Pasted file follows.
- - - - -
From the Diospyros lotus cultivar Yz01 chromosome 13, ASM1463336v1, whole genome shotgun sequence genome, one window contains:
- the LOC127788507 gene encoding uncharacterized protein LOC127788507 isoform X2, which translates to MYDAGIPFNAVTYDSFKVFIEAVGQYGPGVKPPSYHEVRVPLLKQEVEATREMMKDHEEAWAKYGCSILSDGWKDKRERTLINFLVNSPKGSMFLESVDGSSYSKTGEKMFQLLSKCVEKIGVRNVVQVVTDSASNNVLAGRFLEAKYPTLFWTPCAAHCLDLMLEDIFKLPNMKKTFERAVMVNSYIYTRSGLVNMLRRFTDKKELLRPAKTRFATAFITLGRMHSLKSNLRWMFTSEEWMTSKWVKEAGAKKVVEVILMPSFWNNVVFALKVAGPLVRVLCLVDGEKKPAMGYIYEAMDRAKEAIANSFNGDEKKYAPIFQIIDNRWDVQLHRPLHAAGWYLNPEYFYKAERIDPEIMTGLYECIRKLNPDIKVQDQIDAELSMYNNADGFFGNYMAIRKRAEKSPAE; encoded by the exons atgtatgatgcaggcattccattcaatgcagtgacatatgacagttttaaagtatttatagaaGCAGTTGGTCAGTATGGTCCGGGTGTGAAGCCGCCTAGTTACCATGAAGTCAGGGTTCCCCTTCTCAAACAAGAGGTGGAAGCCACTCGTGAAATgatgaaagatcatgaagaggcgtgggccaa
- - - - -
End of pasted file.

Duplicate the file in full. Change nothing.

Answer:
From the Diospyros lotus cultivar Yz01 chromosome 13, ASM1463336v1, whole genome shotgun sequence genome, one window contains:
- the LOC127788507 gene encoding uncharacterized protein LOC127788507 isoform X2, which translates to MYDAGIPFNAVTYDSFKVFIEAVGQYGPGVKPPSYHEVRVPLLKQEVEATREMMKDHEEAWAKYGCSILSDGWKDKRERTLINFLVNSPKGSMFLESVDGSSYSKTGEKMFQLLSKCVEKIGVRNVVQVVTDSASNNVLAGRFLEAKYPTLFWTPCAAHCLDLMLEDIFKLPNMKKTFERAVMVNSYIYTRSGLVNMLRRFTDKKELLRPAKTRFATAFITLGRMHSLKSNLRWMFTSEEWMTSKWVKEAGAKKVVEVILMPSFWNNVVFALKVAGPLVRVLCLVDGEKKPAMGYIYEAMDRAKEAIANSFNGDEKKYAPIFQIIDNRWDVQLHRPLHAAGWYLNPEYFYKAERIDPEIMTGLYECIRKLNPDIKVQDQIDAELSMYNNADGFFGNYMAIRKRAEKSPAE; encoded by the exons atgtatgatgcaggcattccattcaatgcagtgacatatgacagttttaaagtatttatagaaGCAGTTGGTCAGTATGGTCCGGGTGTGAAGCCGCCTAGTTACCATGAAGTCAGGGTTCCCCTTCTCAAACAAGAGGTGGAAGCCACTCGTGAAATgatgaaagatcatgaagaggcgtgggccaa